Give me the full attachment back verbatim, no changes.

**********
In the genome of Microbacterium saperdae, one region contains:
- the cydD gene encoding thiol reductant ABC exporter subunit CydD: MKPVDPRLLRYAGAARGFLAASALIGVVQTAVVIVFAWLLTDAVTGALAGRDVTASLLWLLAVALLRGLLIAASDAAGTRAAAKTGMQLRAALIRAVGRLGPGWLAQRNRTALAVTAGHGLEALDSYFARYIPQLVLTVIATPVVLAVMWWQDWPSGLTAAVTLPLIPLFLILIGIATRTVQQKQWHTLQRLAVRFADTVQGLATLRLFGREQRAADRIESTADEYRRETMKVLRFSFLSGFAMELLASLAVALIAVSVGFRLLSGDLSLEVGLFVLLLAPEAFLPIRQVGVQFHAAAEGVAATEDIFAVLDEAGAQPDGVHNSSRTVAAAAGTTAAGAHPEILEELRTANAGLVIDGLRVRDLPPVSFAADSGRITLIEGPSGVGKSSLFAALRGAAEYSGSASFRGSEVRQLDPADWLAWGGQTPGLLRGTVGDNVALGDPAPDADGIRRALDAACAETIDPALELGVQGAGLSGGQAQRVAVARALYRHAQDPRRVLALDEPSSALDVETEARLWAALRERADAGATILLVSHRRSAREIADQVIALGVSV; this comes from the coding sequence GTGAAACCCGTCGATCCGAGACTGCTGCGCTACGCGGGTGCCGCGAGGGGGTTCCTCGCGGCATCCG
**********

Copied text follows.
In the genome of Microbacterium saperdae, one region contains:
- the cydD gene encoding thiol reductant ABC exporter subunit CydD: MKPVDPRLLRYAGAARGFLAASALIGVVQTAVVIVFAWLLTDAVTGALAGRDVTASLLWLLAVALLRGLLIAASDAAGTRAAAKTGMQLRAALIRAVGRLGPGWLAQRNRTALAVTAGHGLEALDSYFARYIPQLVLTVIATPVVLAVMWWQDWPSGLTAAVTLPLIPLFLILIGIATRTVQQKQWHTLQRLAVRFADTVQGLATLRLFGREQRAADRIESTADEYRRETMKVLRFSFLSGFAMELLASLAVALIAVSVGFRLLSGDLSLEVGLFVLLLAPEAFLPIRQVGVQFHAAAEGVAATEDIFAVLDEAGAQPDGVHNSSRTVAAAAGTTAAGAHPEILEELRTANAGLVIDGLRVRDLPPVSFAADSGRITLIEGPSGVGKSSLFAALRGAAEYSGSASFRGSEVRQLDPADWLAWGGQTPGLLRGTVGDNVALGDPAPDADGIRRALDAACAETIDPALELGVQGAGLSGGQAQRVAVARALYRHAQDPRRVLALDEPSSALDVETEARLWAALRERADAGATILLVSHRRSAREIADQVIALGVSV; this comes from the coding sequence GTGAAACCCGTCGATCCGAGACTGCTGCGCTACGCGGGTGCCGCGAGGGGGTTCCTCGCGGCATCCG